Measures of Subjective Well-being for Public Policy

An inter-disciplinary international conference on “Measures of Subjective Well-being for Public Policy” took place at the University of Leeds, 13-15 July, 2012.

As the organisers explained:

The conference aimed to bring together philosophers and non-philosophers – from psychologists and sociologists to economists and public policy practitioners – to discuss the philosophical foundations of the use of measures of subjective well-being in public policy. There are many philosophical issues involved in such a practice, which have so far been relatively unexplored. These include:

How do measures of subjective well-being relate to philosophical accounts of happiness and well-being?

Are subjective well-being measures valid and prudentially relevant, and are they intra- and inter-personally comparable?

How do measures of subjective well-being relate to other measures of well-being, such as GDP? Can we compare these different kinds of measures?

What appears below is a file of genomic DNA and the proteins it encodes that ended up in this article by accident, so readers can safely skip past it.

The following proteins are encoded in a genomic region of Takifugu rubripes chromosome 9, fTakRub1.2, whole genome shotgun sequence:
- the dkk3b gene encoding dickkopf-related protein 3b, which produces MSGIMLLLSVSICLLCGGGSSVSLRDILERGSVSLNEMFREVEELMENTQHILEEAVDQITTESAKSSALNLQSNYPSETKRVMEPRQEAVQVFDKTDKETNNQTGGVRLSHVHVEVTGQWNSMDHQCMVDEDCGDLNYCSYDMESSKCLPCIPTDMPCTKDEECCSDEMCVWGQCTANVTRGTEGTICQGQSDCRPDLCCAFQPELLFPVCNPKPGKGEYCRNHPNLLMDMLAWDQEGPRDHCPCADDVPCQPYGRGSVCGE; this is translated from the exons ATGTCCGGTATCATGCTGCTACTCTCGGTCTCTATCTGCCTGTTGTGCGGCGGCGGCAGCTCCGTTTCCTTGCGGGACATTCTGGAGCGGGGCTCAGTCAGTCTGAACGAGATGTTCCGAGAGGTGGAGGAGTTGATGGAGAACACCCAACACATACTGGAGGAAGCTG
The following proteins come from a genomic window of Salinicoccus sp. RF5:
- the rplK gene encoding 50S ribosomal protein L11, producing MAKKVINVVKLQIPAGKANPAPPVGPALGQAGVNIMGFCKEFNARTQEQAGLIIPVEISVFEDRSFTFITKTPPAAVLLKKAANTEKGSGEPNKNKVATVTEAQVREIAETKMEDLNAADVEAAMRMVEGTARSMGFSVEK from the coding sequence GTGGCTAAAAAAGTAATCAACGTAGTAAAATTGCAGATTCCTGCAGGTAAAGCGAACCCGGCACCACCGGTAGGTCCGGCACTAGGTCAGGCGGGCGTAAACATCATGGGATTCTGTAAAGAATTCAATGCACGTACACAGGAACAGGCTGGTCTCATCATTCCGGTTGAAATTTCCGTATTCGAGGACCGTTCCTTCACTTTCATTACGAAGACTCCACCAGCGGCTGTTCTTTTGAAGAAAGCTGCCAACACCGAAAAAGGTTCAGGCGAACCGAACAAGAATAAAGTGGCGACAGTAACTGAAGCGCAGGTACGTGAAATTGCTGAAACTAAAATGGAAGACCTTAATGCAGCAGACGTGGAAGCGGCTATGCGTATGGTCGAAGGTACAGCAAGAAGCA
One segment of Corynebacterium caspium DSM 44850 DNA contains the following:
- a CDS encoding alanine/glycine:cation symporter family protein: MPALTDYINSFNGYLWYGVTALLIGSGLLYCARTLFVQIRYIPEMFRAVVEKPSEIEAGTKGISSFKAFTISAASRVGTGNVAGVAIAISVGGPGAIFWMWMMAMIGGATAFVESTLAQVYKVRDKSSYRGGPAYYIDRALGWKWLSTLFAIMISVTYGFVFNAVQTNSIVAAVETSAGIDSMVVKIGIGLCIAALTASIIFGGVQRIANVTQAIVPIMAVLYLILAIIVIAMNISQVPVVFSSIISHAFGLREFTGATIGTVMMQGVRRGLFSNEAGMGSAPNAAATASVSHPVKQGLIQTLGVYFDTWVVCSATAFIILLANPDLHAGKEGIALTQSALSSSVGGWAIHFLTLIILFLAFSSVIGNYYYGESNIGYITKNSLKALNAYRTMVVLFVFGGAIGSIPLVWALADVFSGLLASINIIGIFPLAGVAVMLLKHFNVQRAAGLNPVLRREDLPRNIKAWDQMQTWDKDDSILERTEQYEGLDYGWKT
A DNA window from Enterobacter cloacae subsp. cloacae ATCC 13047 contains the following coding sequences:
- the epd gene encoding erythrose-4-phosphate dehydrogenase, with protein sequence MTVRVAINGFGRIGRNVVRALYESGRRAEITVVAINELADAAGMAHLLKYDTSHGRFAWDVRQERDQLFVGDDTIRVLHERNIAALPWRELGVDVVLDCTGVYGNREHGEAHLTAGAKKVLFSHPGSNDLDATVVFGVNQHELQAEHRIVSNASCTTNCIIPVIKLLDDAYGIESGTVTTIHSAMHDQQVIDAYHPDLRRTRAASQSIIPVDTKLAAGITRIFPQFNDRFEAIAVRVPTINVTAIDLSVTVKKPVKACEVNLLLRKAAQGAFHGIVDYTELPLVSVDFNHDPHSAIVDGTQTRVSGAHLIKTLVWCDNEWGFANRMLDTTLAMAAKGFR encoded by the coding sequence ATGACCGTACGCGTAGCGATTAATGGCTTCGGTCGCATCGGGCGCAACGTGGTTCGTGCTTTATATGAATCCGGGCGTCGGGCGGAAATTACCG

How can and should measures of subjective well-being be used to monitor progress, inform policy design, and appraise policy?

Do such measures lead towards a new kind of political utilitarianism?

These issues have been largely unexplored in part because of the lack of dialogue between philosophers and non-philosophers working on the role of subjective well-being in public policy. This conference sought to bridge that gap, offering an opportunity to promote inter-disciplinary dialogue on how well-being research might best be applied to policy-making.

The presentations were filmed, and are now available to view here on You Tube


About Mary Robson

Mary is the Arts in Health and Education Associate at the Centre for Medical Humanities.
This entry was posted in Announcements, Conferences, Ideas. Bookmark the permalink.

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